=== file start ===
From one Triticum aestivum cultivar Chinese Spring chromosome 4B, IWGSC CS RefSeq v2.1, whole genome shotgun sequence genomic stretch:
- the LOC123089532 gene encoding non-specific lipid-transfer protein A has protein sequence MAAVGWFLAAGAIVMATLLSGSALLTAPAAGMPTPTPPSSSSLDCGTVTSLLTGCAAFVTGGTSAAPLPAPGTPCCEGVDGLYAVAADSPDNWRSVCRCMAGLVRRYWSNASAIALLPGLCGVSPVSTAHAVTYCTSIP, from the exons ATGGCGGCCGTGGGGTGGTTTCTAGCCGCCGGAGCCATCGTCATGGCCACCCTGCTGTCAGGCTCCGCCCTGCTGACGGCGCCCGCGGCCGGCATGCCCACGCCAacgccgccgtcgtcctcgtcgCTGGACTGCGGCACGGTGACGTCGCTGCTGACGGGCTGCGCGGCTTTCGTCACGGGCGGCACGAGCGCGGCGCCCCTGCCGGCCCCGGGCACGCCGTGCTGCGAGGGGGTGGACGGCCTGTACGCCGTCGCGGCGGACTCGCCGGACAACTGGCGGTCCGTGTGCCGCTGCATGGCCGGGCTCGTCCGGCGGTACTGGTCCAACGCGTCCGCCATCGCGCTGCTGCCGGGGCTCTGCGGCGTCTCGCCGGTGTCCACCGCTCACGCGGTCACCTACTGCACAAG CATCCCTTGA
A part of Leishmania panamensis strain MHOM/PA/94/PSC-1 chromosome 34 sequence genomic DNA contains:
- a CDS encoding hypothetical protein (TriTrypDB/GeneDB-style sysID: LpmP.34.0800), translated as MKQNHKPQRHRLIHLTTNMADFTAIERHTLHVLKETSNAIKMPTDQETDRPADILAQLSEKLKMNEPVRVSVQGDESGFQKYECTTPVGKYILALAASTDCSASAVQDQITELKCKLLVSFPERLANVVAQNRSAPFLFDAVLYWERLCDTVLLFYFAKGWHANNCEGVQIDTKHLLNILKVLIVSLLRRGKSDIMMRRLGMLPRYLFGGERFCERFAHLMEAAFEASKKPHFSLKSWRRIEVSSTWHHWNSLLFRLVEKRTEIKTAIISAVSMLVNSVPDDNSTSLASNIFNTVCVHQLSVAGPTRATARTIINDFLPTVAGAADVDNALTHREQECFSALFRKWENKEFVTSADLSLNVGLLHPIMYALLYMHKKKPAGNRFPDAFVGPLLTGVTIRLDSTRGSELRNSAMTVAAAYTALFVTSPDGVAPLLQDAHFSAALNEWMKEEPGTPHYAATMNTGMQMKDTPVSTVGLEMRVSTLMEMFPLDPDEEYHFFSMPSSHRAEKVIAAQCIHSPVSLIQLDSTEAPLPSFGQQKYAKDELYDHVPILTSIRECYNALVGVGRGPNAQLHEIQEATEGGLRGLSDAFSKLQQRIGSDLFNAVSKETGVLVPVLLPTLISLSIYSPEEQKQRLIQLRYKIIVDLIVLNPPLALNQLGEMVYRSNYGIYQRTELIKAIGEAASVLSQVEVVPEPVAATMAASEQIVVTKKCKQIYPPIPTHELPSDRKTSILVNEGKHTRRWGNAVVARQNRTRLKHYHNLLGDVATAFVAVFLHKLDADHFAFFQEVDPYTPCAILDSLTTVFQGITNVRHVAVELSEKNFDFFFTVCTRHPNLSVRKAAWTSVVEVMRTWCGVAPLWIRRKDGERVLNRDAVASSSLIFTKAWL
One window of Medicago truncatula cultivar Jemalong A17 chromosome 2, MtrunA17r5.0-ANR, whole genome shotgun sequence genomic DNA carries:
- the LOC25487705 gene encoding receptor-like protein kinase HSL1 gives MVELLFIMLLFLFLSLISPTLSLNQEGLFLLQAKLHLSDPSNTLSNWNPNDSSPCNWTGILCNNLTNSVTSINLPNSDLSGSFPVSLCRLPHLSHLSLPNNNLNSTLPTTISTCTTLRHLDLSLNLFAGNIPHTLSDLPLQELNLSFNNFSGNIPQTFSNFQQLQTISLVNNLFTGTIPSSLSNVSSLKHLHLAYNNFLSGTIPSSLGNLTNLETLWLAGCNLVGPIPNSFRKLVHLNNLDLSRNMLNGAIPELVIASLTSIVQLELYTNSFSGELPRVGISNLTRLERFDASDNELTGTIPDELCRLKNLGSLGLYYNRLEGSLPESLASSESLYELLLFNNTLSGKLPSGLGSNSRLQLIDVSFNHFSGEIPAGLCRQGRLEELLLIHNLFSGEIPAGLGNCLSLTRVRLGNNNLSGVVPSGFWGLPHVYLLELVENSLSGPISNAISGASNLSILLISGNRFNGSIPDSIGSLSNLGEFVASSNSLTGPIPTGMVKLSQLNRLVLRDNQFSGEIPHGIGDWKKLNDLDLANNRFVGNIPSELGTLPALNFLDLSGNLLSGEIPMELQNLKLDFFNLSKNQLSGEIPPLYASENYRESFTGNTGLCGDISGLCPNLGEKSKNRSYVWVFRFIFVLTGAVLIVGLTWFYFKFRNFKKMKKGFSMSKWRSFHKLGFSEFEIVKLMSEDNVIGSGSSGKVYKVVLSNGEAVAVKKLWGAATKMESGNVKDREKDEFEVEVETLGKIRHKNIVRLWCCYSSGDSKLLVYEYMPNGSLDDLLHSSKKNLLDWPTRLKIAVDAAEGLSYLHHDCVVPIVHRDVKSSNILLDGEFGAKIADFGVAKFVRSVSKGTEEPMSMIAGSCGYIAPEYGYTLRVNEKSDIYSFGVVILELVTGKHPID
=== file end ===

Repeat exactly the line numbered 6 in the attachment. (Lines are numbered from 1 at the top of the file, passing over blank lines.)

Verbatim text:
- the LOC25487705 gene encoding receptor-like protein kinase HSL1 gives MVELLFIMLLFLFLSLISPTLSLNQEGLFLLQAKLHLSDPSNTLSNWNPNDSSPCNWTGILCNNLTNSVTSINLPNSDLSGSFPVSLCRLPHLSHLSLPNNNLNSTLPTTISTCTTLRHLDLSLNLFAGNIPHTLSDLPLQELNLSFNNFSGNIPQTFSNFQQLQTISLVNNLFTGTIPSSLSNVSSLKHLHLAYNNFLSGTIPSSLGNLTNLETLWLAGCNLVGPIPNSFRKLVHLNNLDLSRNMLNGAIPELVIASLTSIVQLELYTNSFSGELPRVGISNLTRLERFDASDNELTGTIPDELCRLKNLGSLGLYYNRLEGSLPESLASSESLYELLLFNNTLSGKLPSGLGSNSRLQLIDVSFNHFSGEIPAGLCRQGRLEELLLIHNLFSGEIPAGLGNCLSLTRVRLGNNNLSGVVPSGFWGLPHVYLLELVENSLSGPISNAISGASNLSILLISGNRFNGSIPDSIGSLSNLGEFVASSNSLTGPIPTGMVKLSQLNRLVLRDNQFSGEIPHGIGDWKKLNDLDLANNRFVGNIPSELGTLPALNFLDLSGNLLSGEIPMELQNLKLDFFNLSKNQLSGEIPPLYASENYRESFTGNTGLCGDISGLCPNLGEKSKNRSYVWVFRFIFVLTGAVLIVGLTWFYFKFRNFKKMKKGFSMSKWRSFHKLGFSEFEIVKLMSEDNVIGSGSSGKVYKVVLSNGEAVAVKKLWGAATKMESGNVKDREKDEFEVEVETLGKIRHKNIVRLWCCYSSGDSKLLVYEYMPNGSLDDLLHSSKKNLLDWPTRLKIAVDAAEGLSYLHHDCVVPIVHRDVKSSNILLDGEFGAKIADFGVAKFVRSVSKGTEEPMSMIAGSCGYIAPEYGYTLRVNEKSDIYSFGVVILELVTGKHPID